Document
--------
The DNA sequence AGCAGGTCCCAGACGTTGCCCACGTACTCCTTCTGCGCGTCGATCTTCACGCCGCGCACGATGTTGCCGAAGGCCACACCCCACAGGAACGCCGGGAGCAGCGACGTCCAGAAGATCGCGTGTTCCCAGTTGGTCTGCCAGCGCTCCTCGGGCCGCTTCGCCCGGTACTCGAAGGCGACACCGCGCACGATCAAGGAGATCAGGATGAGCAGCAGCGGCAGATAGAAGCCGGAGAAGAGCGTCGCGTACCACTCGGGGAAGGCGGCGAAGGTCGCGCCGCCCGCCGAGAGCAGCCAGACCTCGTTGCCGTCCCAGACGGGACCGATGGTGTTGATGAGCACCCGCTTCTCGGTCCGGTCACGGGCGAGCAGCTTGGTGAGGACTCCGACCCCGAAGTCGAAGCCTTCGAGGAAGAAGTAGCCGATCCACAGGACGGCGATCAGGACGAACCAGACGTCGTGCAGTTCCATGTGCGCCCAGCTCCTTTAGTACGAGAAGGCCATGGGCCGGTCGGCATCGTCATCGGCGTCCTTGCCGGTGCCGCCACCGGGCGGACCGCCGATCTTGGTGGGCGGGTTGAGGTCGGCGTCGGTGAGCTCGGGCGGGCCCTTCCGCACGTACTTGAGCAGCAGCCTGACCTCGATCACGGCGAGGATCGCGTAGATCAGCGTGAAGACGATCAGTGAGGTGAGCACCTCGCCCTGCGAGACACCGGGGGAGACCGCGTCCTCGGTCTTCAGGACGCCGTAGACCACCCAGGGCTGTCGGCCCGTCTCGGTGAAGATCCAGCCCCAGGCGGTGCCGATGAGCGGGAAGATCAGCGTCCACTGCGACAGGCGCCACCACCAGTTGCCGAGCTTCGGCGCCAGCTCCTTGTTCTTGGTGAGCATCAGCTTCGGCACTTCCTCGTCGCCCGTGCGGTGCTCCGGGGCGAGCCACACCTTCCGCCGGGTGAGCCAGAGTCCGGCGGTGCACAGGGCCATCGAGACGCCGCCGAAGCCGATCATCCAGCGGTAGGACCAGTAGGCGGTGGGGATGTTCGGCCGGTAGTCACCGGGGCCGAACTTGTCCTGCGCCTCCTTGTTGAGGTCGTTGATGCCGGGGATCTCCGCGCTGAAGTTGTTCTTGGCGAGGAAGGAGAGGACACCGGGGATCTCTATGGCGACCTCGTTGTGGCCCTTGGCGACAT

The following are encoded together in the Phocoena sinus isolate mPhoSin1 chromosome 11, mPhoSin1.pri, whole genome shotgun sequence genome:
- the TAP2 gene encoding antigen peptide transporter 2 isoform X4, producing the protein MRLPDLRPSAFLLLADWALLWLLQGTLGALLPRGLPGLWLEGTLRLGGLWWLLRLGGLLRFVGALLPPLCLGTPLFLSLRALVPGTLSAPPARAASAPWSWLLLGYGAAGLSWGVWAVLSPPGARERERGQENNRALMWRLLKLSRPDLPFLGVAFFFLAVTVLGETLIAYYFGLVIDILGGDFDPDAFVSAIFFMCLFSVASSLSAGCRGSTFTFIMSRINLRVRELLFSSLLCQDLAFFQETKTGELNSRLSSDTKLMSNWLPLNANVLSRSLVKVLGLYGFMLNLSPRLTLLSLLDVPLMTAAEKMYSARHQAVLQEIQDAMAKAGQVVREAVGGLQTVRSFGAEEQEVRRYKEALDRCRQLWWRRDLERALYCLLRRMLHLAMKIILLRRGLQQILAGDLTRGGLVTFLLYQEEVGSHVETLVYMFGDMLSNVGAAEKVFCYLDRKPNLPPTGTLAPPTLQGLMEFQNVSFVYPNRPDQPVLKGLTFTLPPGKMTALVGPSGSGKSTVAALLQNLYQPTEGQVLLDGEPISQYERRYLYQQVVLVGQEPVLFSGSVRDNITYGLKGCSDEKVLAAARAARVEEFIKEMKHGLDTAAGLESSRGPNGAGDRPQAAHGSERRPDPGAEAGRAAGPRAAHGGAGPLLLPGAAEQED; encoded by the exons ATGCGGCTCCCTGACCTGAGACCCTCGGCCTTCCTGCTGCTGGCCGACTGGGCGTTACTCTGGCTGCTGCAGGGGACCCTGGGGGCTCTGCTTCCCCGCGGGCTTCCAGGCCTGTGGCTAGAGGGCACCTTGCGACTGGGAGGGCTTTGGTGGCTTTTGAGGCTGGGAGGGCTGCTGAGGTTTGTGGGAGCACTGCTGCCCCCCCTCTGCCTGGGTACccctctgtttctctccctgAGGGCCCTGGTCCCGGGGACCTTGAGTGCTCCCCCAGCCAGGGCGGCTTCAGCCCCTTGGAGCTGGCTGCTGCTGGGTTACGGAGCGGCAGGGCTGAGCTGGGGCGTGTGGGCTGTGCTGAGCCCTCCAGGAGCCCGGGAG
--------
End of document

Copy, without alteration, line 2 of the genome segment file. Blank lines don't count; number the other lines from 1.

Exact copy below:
The following are encoded together in the Phocoena sinus isolate mPhoSin1 chromosome 11, mPhoSin1.pri, whole genome shotgun sequence genome: